A 20-year veteran of the trash business, Proto, 51, had always shared a heavy workload with Drury, even in normal times. Now he was holding down his own job and Drury's too, all while presiding over the post-merger integration. Still, Proto insisted he could handle it all--and the board took him at his word.
Looking back, directors say, accepting that assurance was a mistake. "We didn't realize the magnitude of the job the management team was dealing with, because it wouldn't be in their best interests to yell for help," says U.S. Filter CEO Richard Heckmann, who served on the Waste board until August. Proto acknowledges his own bravado: "I told them it was all okay."
But of course it wasn't. After the market closed on July 6, Waste Management served up bad news, badly explained: Because of a $250 million revenue shortfall in its North American trash business, second-quarter earnings expectations (previously 78 cents) were being cut to between 67 cents and 70 cents. Even worse, Waste expected the shortfall to "similarly impact future quarters"--and suggested it was clueless about what had gone wrong. A comment from Proto noted obliquely that understanding the shortfall's "root causes" would require "further analysis."
The next day Waste stock plunged by 37%, to about $34, on huge volume. Analysts, left to speculate about what was going on, pelted the company with downgrades. Then the word spread that 13 insiders had sold more than a million shares in May, at prices above $51; Proto alone had sold 300,000 shares, for about $16.5 million. The company explained that all the insider sales (which continued into early June, totaling more than $70 million) had taken place weeks before the revenue shortfall surfaced. But few observers were appeased. The SEC began an informal inquiry, Waste got hit with a flurry of shareholder lawsuits, and the board hired a law firm to conduct its own investigation.
The directors had also resolved to step in. The earnings bust had shocked them too; as recently as June 14, Proto had assured them that he expected Waste to make its numbers. And while the board knew the insider-trading window, after a series of mergers, was being opened--two directors had themselves sold small amounts of stock--the massive selling, so early into this merger, had infuriated several of its members. Says Whitworth: "It's bad judgment--on its face."
In Houston for a July 12 board meeting, Whitworth visited Drury and organized a conference call with his doctors. The medical team still insisted that Drury might be able to resume his duties, but the board secretly contacted Richard Ferry, head of the executive search firm Korn/Ferry International, and asked him to start looking quietly for a new CEO. Proto offered to step aside; the board decided instead to appoint a three-member executive committee headed by Whitworth, who was also named interim chairman.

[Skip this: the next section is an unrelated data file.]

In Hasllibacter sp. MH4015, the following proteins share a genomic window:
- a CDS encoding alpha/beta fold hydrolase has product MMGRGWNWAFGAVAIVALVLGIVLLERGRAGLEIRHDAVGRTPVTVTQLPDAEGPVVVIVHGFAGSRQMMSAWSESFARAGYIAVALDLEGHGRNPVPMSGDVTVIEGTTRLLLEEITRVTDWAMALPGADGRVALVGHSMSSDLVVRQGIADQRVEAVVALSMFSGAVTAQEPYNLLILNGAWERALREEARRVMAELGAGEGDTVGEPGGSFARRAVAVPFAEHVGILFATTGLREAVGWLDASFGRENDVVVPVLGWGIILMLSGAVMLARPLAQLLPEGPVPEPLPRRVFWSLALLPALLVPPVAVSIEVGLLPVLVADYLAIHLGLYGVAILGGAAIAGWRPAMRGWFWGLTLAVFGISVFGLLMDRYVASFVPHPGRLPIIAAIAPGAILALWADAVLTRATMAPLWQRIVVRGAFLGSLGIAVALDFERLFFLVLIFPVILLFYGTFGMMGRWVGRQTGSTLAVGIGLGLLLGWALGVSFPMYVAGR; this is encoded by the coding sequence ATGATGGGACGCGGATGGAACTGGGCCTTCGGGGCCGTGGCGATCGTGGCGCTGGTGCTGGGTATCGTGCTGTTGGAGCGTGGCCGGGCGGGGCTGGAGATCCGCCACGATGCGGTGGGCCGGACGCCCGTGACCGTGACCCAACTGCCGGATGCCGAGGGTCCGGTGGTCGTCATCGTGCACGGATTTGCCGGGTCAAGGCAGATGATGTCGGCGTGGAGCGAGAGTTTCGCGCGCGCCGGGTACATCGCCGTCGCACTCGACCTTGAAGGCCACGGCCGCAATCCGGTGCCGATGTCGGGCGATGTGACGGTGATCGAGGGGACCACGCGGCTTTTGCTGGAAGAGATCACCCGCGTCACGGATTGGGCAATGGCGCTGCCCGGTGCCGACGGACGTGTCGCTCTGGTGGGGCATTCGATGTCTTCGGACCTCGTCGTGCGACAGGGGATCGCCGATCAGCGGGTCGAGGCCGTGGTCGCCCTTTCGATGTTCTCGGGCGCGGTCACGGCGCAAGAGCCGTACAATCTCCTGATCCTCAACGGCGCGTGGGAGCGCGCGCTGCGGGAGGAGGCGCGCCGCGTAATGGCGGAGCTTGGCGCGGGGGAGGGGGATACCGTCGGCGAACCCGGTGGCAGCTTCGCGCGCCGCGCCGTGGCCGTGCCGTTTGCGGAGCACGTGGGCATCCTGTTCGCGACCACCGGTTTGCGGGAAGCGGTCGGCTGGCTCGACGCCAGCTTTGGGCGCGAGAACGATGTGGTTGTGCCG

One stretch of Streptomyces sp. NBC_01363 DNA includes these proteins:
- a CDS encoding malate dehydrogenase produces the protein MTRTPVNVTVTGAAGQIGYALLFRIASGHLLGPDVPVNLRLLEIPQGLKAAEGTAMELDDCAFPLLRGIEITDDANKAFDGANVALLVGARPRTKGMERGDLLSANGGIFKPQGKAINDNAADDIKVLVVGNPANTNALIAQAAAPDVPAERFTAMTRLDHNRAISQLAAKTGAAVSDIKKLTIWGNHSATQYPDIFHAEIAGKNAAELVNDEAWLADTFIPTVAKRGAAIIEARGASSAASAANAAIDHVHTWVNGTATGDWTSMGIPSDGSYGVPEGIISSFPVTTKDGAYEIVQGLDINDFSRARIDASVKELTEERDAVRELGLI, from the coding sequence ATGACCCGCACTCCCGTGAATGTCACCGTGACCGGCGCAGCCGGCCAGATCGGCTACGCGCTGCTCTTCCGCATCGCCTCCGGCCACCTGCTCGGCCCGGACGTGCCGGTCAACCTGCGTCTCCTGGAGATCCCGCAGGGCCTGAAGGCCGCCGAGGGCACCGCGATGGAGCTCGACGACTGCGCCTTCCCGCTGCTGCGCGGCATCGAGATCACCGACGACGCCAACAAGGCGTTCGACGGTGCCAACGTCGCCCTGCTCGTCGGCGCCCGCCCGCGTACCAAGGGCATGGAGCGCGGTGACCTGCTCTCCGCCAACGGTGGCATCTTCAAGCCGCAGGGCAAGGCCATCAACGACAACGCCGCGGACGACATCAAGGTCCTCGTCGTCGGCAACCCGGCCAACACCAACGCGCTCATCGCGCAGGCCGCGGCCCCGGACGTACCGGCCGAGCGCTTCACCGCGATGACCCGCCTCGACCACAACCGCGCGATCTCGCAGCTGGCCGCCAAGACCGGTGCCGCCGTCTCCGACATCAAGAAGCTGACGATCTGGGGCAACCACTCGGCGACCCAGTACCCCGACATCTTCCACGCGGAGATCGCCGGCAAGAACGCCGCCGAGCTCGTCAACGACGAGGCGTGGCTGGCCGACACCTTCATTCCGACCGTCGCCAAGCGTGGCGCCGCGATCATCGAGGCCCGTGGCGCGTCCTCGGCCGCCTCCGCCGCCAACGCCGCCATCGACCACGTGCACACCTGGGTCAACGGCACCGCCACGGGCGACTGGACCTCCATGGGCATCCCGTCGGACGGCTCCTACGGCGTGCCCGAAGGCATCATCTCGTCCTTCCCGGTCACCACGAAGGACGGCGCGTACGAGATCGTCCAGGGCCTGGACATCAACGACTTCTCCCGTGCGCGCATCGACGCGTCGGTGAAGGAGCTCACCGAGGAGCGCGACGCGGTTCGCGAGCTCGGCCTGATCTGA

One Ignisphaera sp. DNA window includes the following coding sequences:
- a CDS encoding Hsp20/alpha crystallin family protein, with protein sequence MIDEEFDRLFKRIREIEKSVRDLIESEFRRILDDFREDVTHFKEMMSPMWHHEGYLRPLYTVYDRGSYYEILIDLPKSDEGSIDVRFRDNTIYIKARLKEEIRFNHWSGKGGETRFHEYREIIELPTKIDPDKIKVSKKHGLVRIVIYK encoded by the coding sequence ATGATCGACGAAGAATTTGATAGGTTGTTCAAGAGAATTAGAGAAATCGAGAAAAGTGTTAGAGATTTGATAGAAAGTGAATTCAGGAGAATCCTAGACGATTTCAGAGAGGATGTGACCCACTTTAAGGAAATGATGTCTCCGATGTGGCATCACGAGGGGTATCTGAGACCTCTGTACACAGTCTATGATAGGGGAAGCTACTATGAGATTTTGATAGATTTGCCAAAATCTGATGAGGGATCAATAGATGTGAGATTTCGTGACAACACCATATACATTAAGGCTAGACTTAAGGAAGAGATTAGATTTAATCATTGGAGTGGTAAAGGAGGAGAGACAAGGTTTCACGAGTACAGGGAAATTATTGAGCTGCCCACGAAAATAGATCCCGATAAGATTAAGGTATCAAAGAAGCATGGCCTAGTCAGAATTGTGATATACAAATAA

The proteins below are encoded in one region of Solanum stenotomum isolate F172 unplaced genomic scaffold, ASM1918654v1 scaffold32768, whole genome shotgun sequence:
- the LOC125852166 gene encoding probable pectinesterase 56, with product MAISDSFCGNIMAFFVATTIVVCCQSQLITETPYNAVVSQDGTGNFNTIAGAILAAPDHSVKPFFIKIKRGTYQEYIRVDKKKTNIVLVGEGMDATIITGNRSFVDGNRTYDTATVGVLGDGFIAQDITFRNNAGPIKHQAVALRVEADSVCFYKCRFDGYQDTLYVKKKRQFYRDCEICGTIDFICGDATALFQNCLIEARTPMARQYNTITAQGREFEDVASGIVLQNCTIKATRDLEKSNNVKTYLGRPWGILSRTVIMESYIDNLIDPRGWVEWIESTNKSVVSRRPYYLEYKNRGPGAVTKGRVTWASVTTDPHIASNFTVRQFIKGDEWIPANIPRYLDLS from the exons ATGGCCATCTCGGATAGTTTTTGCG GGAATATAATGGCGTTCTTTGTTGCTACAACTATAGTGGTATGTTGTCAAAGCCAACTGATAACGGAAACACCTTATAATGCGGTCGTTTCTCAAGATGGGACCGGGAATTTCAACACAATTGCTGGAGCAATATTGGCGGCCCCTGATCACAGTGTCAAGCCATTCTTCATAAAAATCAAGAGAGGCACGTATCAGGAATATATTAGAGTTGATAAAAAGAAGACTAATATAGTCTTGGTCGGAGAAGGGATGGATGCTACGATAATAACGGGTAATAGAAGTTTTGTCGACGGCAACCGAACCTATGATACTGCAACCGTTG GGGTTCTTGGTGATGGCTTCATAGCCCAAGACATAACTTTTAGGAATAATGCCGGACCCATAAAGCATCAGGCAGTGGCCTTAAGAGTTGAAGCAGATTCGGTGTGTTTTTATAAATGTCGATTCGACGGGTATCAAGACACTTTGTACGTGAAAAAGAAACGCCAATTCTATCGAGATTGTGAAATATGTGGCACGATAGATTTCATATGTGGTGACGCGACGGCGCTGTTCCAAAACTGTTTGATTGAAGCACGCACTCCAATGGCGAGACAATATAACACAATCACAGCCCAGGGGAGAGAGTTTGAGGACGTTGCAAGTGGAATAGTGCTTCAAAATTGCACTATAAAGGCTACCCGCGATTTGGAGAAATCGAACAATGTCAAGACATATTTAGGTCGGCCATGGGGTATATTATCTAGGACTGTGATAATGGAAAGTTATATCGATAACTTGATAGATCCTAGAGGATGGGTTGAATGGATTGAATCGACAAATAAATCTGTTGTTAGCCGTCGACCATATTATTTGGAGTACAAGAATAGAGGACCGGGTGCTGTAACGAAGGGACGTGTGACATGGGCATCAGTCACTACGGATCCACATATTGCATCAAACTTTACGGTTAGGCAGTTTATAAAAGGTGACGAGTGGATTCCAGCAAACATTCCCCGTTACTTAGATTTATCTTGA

Still, the bombs kept falling. In late July board members discovered accounting issues that, while involving just tens of millions, were all too reminiscent of the 1998 debacle. They included the inflation of the first quarter's earnings by undisclosed nonrecurring items. In early August the second-quarter earnings came in at 58 cents a share, 20 cents short of the original forecast. The stock sank below $25. By that point the board had already sacked the CFO and general counsel--and was preparing to fire Proto. Says Whitworth: "He lost his effectiveness because he lost credibility." Whitworth recruited Steve Miller, an outside director who had done an emergency stint as CEO of Waste Management before the merger, to jump in again.
The announcement came on Aug. 16. Proto was gone. Drury would keep a seat on the board but had resigned as CEO. Whitworth was named chairman, Miller interim CEO. And while Korn/Ferry officially launched its search for Drury's permanent replacement, the board announced plans to boost the stock by selling off noncore assets and up to 10% of its North American trash business. The company's acquisition program was essentially shelved. Waste Management's days as a growth company were over--again.
Given Waste's recent history, it would be easy to read too much into this latest chapter. Wall Street shouldn't lose sight of the fact that the merger was clearly a smart deal, one that has already produced enormous efficiencies and increased profits. Even analysts' revised 1999 earnings forecasts, for $2.23 a share, represent a big jump from the two companies' 1998 numbers.
Still, there's no getting around the fact that the deal's real potential has been derailed--temporarily, at least--by managerial miscues and defaults at a number of levels. Drury's team moved too aggressively in certain regions to raise prices, driving off customers. And it fumbled the conversion to a unified computer system, sending accounts receivable soaring, jamming the company's phone lines, and delaying timely financial reports.
But the biggest shock to Waste's stock, and to its public image, was bad forecasting--and even worse management of Wall Street. Waste projected its aggressive 1999 earnings targets from what now appear to be unusually high numbers for 1998. Good old Waste Management gimmickry may explain part of it: After the merger was announced in March 1998, managers at Waste were told their entire year's bonus would be based on earnings through the date of the deal's close--July 17. That would have provided incentives to shift work into the second quarter and defer expenses. Although the evidence remains anecdotal, says Whitworth, "it's logical to think that happened."
Proto concedes that trying to fill two jobs diverted his attention at the worst possible time. "I thought I understood what was going on in the company," he says. "If there wasn't so much going on, it wouldn't have been a problem.... I'm really sick about this," he adds. "It cost me a great job with a company I love."
Ultimately, Waste Management's biggest problem was its recurring one: Although some Waste directors believe the entire USA Waste team simply wasn't up to managing a $12 billion business ("These guys couldn't run the place," says one), others feel certain Drury's absence made all the difference. "There's an enormous intangible that you can never put your finger on--the fragility of a company without its strong leader," says Heckmann. "It wouldn't have happened if John were there. He wouldn't have let it happen."